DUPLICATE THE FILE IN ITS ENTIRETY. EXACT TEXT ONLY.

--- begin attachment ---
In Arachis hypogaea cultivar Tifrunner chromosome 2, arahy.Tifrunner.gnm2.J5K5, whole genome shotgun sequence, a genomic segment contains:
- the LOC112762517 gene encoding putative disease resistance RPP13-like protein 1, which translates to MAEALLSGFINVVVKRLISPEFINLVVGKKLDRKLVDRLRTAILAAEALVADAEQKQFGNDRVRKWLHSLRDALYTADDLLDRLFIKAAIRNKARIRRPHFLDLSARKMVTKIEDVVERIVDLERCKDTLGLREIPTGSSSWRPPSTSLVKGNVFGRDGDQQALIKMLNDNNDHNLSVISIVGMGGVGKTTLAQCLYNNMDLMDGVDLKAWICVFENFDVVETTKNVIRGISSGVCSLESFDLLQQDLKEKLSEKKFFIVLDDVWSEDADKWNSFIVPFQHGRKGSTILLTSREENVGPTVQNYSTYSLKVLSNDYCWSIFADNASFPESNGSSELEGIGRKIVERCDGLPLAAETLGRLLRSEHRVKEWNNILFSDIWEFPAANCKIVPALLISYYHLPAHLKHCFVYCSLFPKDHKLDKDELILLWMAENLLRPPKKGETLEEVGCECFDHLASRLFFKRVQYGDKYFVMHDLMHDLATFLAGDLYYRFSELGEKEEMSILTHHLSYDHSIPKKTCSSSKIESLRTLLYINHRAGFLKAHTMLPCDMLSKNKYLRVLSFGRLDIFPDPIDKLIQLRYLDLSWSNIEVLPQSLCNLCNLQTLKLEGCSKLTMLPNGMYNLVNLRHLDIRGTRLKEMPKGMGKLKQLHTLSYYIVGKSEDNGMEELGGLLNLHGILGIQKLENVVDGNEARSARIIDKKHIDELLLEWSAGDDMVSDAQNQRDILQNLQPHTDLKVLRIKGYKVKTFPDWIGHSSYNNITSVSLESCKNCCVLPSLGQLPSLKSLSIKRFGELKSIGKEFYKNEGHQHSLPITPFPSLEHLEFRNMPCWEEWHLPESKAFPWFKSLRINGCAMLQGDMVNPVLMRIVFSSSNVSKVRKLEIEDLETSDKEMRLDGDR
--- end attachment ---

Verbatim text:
In Arachis hypogaea cultivar Tifrunner chromosome 2, arahy.Tifrunner.gnm2.J5K5, whole genome shotgun sequence, a genomic segment contains:
- the LOC112762517 gene encoding putative disease resistance RPP13-like protein 1, which translates to MAEALLSGFINVVVKRLISPEFINLVVGKKLDRKLVDRLRTAILAAEALVADAEQKQFGNDRVRKWLHSLRDALYTADDLLDRLFIKAAIRNKARIRRPHFLDLSARKMVTKIEDVVERIVDLERCKDTLGLREIPTGSSSWRPPSTSLVKGNVFGRDGDQQALIKMLNDNNDHNLSVISIVGMGGVGKTTLAQCLYNNMDLMDGVDLKAWICVFENFDVVETTKNVIRGISSGVCSLESFDLLQQDLKEKLSEKKFFIVLDDVWSEDADKWNSFIVPFQHGRKGSTILLTSREENVGPTVQNYSTYSLKVLSNDYCWSIFADNASFPESNGSSELEGIGRKIVERCDGLPLAAETLGRLLRSEHRVKEWNNILFSDIWEFPAANCKIVPALLISYYHLPAHLKHCFVYCSLFPKDHKLDKDELILLWMAENLLRPPKKGETLEEVGCECFDHLASRLFFKRVQYGDKYFVMHDLMHDLATFLAGDLYYRFSELGEKEEMSILTHHLSYDHSIPKKTCSSSKIESLRTLLYINHRAGFLKAHTMLPCDMLSKNKYLRVLSFGRLDIFPDPIDKLIQLRYLDLSWSNIEVLPQSLCNLCNLQTLKLEGCSKLTMLPNGMYNLVNLRHLDIRGTRLKEMPKGMGKLKQLHTLSYYIVGKSEDNGMEELGGLLNLHGILGIQKLENVVDGNEARSARIIDKKHIDELLLEWSAGDDMVSDAQNQRDILQNLQPHTDLKVLRIKGYKVKTFPDWIGHSSYNNITSVSLESCKNCCVLPSLGQLPSLKSLSIKRFGELKSIGKEFYKNEGHQHSLPITPFPSLEHLEFRNMPCWEEWHLPESKAFPWFKSLRINGCAMLQGDMVNPVLMRIVFSSSNVSKVRKLEIEDLETSDKEMRLDGDR